A ubiquitous way that cells share information is by exchanging molecules. Yet, the fundamental ways that this information exchange is influenced by intracellular dynamics remain unclear. Here we use information theory to investigate a simple model of two interacting cells with internal feedback. We show that cell-to-cell molecule exchange induces a collective two-cell critical point and that the mutual information between the cells peaks at this critical point. Information can remain large far from the critical point on a manifold of cellular states but scales logarithmically with the correlation time of the system, resulting in an information-correlation time trade-off. This trade-off is strictly imposed, suggesting the correlation time as a proxy for the mutual information.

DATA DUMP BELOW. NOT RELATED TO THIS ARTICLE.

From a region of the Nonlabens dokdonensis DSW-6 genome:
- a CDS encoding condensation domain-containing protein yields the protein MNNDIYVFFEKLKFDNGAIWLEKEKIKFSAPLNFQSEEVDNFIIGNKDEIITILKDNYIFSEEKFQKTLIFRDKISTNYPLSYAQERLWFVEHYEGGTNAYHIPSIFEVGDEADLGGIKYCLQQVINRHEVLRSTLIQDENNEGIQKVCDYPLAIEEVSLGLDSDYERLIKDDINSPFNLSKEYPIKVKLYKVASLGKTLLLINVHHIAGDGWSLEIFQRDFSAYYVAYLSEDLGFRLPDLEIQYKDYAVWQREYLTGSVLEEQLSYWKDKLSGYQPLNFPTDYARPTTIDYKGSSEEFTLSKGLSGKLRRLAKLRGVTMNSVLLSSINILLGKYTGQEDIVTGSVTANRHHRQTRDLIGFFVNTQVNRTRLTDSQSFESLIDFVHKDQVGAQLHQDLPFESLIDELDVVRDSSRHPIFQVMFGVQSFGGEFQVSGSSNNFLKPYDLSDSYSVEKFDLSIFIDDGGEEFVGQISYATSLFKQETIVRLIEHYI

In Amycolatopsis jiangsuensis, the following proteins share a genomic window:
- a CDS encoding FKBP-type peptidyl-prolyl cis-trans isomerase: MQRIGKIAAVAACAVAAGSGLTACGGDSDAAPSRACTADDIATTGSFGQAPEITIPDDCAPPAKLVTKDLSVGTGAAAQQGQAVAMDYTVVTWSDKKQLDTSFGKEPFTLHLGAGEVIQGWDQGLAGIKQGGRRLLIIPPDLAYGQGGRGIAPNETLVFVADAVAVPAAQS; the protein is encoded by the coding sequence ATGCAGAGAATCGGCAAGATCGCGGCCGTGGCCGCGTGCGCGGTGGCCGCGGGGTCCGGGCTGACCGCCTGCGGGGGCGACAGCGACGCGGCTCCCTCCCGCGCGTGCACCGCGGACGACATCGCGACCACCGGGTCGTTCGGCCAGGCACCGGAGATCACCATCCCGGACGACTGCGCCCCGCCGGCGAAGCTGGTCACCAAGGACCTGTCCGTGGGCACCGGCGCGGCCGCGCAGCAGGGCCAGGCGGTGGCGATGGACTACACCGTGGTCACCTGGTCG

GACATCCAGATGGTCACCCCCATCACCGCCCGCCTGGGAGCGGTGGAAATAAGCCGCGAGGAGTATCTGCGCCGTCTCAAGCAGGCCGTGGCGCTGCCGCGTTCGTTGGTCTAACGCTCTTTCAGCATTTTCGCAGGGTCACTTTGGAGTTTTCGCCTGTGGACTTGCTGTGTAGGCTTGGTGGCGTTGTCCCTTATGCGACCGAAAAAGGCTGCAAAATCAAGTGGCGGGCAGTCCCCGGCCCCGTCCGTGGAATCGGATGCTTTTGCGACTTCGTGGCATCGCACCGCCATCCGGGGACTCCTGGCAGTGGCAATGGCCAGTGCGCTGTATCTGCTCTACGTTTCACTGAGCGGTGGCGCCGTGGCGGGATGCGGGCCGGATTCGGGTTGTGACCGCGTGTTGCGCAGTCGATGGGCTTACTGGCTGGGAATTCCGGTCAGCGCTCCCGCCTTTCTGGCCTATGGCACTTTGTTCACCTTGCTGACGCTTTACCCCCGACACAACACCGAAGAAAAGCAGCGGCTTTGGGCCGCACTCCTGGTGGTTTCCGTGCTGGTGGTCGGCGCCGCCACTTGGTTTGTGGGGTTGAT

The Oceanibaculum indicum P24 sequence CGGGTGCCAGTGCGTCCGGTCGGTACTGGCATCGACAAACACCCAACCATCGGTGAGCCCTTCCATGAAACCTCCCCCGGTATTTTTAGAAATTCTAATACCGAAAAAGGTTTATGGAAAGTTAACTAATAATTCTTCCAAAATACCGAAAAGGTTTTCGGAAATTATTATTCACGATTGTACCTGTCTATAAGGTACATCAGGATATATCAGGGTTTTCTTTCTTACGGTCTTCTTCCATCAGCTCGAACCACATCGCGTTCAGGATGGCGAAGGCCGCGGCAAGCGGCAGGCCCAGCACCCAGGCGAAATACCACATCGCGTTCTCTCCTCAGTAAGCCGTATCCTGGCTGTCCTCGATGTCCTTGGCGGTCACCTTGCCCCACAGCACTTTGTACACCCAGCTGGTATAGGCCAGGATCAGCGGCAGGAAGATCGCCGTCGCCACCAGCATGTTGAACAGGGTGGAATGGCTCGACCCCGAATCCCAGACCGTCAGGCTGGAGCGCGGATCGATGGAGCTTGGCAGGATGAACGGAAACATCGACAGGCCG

Bibliographical noteFunding Information:
This work was supported by the Simons Foundation Grant No. 376198 (to A. M.). A. E. was supported by the National Science Foundation through the Center for the Physics of Biological Function (Grant No. PHY-1734030) and by the National Institutes of Health (Grant No. R01 GM082938).
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